Nonlinear El Niño impacts on the global economy under climate change
October 07,2023

Yi Liu, Wenju Cai, Xiaopei Lin, Ziguang Li & Ying Zhang

Published in Nature Communications, September 2023

The El Niño-Southern Oscillation (ENSO) is a consequential climate phenomenon affecting global extreme weather events often with largescale socioeconomic impacts. To what extent the impact affects the macroeconomy, how long the impact lasts, and how the impact may change in a warming climate are important questions for the field. Using a smooth nonlinear climate-economy model fitted with historical data, here we find a damaging impact from an El Niño which increases for a further three years after initial shock, amounting to multi-trillion US dollars in economic loss; we attribute a loss of US$2.1 T and US$3.9 T globally to the 1997-98 and 2015-16 extreme El Niño events, far greater than that based on tangible losses. We find impacts from La Niña are asymmetric and weaker, and estimate a gain of only US$0.06 T from the 1998-99 extreme La Niña event. Under climate change, economic loss grows exponentially with increased ENSO variability. Under a high-emission scenario, increased ENSO variability causes an additional median loss of US$33 T to the global economy at a 3% discount rate aggregated over the remainder of the 21st century. Thus, exacerbated economic damage from changing ENSO in a warming climate should be considered in assessments of mitigation strategies.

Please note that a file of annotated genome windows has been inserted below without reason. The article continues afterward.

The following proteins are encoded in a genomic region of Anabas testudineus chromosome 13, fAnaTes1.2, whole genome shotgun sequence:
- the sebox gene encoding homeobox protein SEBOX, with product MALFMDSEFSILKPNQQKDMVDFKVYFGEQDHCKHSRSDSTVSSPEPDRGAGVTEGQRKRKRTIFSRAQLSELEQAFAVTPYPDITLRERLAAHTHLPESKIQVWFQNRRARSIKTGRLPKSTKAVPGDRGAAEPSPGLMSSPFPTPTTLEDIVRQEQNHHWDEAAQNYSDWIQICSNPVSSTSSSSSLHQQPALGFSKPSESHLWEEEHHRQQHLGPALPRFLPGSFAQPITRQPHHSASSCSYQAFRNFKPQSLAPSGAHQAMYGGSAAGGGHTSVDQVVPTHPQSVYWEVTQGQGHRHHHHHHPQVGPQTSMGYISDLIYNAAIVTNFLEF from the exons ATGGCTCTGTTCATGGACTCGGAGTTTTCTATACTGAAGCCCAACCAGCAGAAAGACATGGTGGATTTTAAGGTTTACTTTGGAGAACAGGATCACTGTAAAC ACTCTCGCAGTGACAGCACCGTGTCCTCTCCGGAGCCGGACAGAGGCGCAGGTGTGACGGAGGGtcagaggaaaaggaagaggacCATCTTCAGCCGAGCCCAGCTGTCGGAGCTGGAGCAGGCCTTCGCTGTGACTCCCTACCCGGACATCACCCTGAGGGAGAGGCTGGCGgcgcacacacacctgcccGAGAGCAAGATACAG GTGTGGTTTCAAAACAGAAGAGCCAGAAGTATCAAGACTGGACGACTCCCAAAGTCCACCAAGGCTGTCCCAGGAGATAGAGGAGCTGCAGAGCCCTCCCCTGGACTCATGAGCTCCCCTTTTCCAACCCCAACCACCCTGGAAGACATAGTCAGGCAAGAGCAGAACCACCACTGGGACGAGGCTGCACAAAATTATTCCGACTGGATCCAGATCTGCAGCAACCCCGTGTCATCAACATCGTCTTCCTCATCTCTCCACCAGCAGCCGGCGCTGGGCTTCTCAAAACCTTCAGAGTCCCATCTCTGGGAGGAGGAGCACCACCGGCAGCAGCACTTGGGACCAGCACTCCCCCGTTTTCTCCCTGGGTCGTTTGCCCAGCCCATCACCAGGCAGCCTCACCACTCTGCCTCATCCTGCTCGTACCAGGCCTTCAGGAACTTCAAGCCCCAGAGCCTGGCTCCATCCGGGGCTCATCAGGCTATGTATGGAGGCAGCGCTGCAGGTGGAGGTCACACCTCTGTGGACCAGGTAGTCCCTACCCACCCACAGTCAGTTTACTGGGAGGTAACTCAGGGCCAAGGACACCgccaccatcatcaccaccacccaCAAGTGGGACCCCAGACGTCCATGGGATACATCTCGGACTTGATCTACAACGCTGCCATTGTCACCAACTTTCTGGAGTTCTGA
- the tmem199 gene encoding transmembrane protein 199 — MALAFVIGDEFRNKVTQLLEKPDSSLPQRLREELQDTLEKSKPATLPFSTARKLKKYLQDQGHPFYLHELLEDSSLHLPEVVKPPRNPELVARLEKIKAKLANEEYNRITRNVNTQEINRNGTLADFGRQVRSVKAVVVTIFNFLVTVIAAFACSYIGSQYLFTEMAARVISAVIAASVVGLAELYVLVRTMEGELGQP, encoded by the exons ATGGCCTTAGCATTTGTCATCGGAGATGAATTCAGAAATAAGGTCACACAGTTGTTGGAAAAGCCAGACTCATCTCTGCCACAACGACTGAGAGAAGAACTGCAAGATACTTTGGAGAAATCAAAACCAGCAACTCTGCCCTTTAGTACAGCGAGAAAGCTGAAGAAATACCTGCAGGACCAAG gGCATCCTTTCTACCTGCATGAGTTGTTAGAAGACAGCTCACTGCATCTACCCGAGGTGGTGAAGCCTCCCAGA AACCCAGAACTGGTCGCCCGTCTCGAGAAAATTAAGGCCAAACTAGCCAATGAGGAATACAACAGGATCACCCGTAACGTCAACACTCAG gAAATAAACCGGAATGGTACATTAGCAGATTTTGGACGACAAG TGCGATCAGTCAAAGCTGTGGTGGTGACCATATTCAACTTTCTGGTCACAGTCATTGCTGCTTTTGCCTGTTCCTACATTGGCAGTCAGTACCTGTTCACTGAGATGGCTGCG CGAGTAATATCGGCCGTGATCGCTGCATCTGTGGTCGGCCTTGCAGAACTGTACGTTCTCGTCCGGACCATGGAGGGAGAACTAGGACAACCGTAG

Liu, Y., Cai, W., Lin, X. et al. Nonlinear El Niño impacts on the global economy under climate change. Nat Commun 14, 5887 (2023).

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